But biomarker does not predict response to second-line therapy

Baseline levels of circulating tumor DNA (ctDNA) can predict responses to first-line immunotherapies among melanoma patients, researchers reported in Clinical Cancer Research

“ctDNA is often heralded as a good prognostic biomarker, but we found that this is not the case for patients receiving immune checkpoint inhibitors in the second-line setting,” wrote study author Elin Gray, PhD, Edith Cowan University in Australia, in a press release accompanying the study.

According to Gray and colleagues, multiple studies have demonstrated the clinical utility of ctDNA for melanoma management. For example, lower baseline ctDNA levels have been associated with longer progression-free survival (PFS) in patients with melanoma treated with immune checkpoint inhibitors (ICIs). However, other research showed that a decline in ctDNA during treatment, but not low baseline levels, predicted longer PFS and overall survival.

“Thus, more studies are needed to clarify and further refine the predictive value of ctDNA in patients treated with immunotherapies, particularly taking into consideration the line of therapy, prior treatment regimens, and mutation status,” wrote Gray and colleagues.

In this study, the authors analyzed 125 baseline plasma samples from 110 patients with unresectable stage IV cutaneous melanoma prior to the initiation of treatment with either immune checkpoint inhibitors (32 patients treated with first-line therapy, 27 treated with second-line therapy) or first-line BRAF/MEK inhibitor therapy (n=66). Grey and colleagues also recruited an external validation cohort of 128 patients with unresectable stage III or stage IV melanoma who commenced ICI therapies in the first- (n=77) or second-line (n=51) settings.

Gray and colleagues found that low plasma ctDNA level at baseline were predictive of longer PFS (median: 57 vs 29 weeks; HR, 0.54; 95% CI, 0.30–0.98; P=0.025) for patients treated with first-line targeted therapy. In patients treated with first-line immune checkpoint inhibitors, those with low baseline ctDNA levels had an 80% longer PFS than those with high ctDNA levels (median PFS 8 weeks; HR, 0.20; 95% CI, 0.07-0.53; P<0.0001).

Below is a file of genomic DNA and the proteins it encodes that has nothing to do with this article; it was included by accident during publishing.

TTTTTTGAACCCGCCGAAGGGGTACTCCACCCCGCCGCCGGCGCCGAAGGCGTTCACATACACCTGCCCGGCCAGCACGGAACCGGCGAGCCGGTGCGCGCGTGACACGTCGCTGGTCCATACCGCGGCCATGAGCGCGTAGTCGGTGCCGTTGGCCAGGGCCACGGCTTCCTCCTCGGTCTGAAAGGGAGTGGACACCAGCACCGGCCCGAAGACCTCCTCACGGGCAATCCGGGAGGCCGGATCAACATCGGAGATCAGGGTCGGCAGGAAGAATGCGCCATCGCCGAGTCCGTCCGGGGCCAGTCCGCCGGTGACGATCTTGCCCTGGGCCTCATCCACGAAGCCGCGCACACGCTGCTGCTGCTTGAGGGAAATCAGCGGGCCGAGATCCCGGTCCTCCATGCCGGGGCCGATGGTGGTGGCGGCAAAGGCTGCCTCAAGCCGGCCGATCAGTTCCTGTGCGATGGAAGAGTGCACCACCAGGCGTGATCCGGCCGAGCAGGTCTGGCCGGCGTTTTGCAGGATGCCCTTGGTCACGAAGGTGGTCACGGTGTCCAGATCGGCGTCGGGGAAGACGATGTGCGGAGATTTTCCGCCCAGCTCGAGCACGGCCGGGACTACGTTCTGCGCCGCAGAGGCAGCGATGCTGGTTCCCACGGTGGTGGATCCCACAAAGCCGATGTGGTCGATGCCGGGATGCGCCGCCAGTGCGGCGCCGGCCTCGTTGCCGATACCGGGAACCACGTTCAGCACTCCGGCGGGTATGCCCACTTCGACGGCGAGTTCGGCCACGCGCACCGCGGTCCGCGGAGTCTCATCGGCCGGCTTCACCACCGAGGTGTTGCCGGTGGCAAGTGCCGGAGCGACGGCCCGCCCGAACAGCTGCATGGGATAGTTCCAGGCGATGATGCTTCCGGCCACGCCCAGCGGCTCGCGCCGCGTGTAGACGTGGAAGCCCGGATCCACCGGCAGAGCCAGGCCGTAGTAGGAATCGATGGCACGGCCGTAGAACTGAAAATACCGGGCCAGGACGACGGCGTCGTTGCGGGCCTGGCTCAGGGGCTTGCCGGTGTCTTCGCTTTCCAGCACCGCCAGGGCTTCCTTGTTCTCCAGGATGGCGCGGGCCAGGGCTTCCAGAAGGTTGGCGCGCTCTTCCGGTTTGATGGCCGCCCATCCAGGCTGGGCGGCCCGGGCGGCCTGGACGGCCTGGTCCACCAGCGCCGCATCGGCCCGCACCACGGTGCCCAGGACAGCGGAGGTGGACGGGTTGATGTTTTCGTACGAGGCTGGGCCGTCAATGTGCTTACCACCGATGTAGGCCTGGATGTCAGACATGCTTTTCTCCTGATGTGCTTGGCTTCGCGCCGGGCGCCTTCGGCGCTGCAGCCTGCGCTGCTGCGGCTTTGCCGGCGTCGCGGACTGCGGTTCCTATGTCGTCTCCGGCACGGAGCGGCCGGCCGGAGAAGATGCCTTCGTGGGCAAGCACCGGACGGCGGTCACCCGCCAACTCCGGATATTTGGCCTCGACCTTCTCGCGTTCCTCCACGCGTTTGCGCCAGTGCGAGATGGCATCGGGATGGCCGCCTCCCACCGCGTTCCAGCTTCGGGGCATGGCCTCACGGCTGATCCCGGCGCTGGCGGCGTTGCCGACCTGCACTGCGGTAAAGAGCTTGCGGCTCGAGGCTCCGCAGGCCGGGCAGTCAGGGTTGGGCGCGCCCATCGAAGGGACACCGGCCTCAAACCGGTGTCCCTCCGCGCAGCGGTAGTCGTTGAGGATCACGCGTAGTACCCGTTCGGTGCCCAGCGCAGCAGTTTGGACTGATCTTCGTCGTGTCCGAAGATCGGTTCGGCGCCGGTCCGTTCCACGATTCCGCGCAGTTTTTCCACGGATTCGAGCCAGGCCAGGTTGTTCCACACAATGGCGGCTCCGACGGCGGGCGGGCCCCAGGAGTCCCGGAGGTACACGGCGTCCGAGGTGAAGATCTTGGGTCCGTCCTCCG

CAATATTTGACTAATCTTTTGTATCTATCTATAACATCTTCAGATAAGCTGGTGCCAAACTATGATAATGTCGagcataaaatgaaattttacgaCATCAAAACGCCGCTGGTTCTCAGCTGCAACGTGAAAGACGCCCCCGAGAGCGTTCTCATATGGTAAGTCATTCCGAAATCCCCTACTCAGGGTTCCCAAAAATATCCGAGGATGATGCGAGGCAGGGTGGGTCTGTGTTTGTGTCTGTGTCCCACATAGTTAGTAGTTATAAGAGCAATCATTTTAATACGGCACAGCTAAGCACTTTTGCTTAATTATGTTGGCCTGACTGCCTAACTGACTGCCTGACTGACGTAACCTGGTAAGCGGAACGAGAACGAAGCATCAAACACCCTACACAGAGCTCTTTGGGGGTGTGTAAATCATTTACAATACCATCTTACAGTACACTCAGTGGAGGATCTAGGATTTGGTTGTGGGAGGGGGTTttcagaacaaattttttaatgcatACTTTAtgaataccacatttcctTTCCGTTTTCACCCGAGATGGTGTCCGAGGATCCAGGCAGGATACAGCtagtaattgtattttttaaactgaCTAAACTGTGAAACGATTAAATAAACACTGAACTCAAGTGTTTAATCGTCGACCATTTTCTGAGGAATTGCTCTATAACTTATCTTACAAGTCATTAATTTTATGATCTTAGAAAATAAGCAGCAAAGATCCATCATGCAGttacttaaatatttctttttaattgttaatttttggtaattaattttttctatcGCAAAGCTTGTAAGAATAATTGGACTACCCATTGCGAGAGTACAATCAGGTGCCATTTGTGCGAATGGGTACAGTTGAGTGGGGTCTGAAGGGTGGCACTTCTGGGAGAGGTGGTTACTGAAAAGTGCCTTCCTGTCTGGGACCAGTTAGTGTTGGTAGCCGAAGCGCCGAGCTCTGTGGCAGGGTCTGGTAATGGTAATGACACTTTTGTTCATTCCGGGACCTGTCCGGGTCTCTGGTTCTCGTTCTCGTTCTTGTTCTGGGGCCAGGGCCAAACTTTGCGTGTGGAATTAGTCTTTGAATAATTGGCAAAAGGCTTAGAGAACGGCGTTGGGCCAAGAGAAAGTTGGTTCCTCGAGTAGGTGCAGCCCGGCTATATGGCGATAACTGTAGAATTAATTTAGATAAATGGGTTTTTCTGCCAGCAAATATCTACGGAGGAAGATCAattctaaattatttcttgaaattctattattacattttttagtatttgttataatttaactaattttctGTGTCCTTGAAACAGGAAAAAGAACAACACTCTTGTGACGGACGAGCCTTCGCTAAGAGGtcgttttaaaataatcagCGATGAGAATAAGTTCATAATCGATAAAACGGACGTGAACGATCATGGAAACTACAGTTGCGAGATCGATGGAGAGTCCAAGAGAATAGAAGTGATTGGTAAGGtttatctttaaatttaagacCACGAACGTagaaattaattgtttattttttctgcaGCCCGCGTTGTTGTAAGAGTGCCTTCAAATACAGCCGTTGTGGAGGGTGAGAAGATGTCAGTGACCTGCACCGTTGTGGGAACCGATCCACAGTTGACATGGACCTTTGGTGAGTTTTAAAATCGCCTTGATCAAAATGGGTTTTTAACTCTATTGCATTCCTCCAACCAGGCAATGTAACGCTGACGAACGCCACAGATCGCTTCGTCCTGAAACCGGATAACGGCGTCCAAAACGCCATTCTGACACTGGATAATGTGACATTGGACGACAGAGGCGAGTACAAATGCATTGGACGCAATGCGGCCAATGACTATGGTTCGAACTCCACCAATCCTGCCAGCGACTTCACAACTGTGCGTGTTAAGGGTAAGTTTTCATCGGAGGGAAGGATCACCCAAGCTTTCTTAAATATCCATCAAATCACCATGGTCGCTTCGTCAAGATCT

However, there was no association between low ctDNA and longer PFS among patients receiving second-line immunotherapy (median PFS 31 vs 26 weeks; HR, 1.05; 95% CI, 0.41–2.72; P=0.913). In addition, low baseline ctDNA did not predict longer PFS in patients initiating immunotherapy as a second-line after failing therapy with BRAF/MEK inhibitors (median: 30 vs 3 weeks; HR, 0.59; 95% CI, 0.16–2.24; P=0.356).

When these results were verified against a validation cohort of 128 patients with melanoma, the findings were similar, with baseline ctDNA levels associated with progression-free survival in patients who received first-line immune checkpoint inhibition, but not in those who received second-line immune checkpoint inhibitors.

Gray and colleagues also found a trend showing longer PFS for patients with high baseline ctDNA treated with combination of ICIs compared with those who received anti–PD-1 monotherapy (median: 42 vs. 7.5 weeks; HR, 1.79; 95% CI, 0.90–3.53), as well as longer overall survival (median: 186 vs. 43 weeks; HR, 1.91; 95% CI, 0.87–4.21), though this finding was not statistically significant. On the other hand, patients with low ctDNA levels showed no differences in PFS or overall survival when treated with a combination of ICIs versus monotherapy.

“Pretreatment ctDNA is a reliable indicator of patient outcome in the first-line ICI treatment setting, but not in the second-line ICI setting, especially in patients pretreated with BRAF/MEK inhibitors,” the authors concluded. “Preliminary evidence indicated that treatment-naive patients with high ctDNA may preferentially benefit from combined ICIs.”

They also pointed out that the study was limited by the low number of patients with high ctDNA included in the survival analysis of single-agent anti–PD-1 and combination of ICIs. Thus, Gray and colleagues suggested that more prospective clinical trials are needed to confirm their results “and validate the use of ctDNA as a predictive biomarker for the treatment of patients with melanoma.”

“We need more of these kinds of studies evaluating the accuracy of ctDNA in various disease contexts, particularly now that liquid biopsy and ctDNA are being increasingly incorporated into the clinic,” Grey added in a statement.

  1. Baseline levels of ctDNA can be used to predict responses to first-line immunotherapies in patients with unresectable melanoma, researchers found.

  2. Note that baseline ctDNA was not predictive of treatment outcomes in melanoma patients receiving immunotherapy in the second-line setting.

Michael Bassett, Contributing Writer, BreakingMED™

Gray reported grants from the National Health and Medical Research Council, Cancer Council Western Australia, Department of Health Western Australia, Spinnaker Foundation, Perpetual Foundation, and Cancer Research Trust; grants and nonfinancial support from Merck Sharp & Dohme (Conference Travel Support); and non-financial support from Bio-Rad (Conference Travel Support) during the conduct of the study.

Cat ID: 26

Topic ID: 78,26,11,26,192,925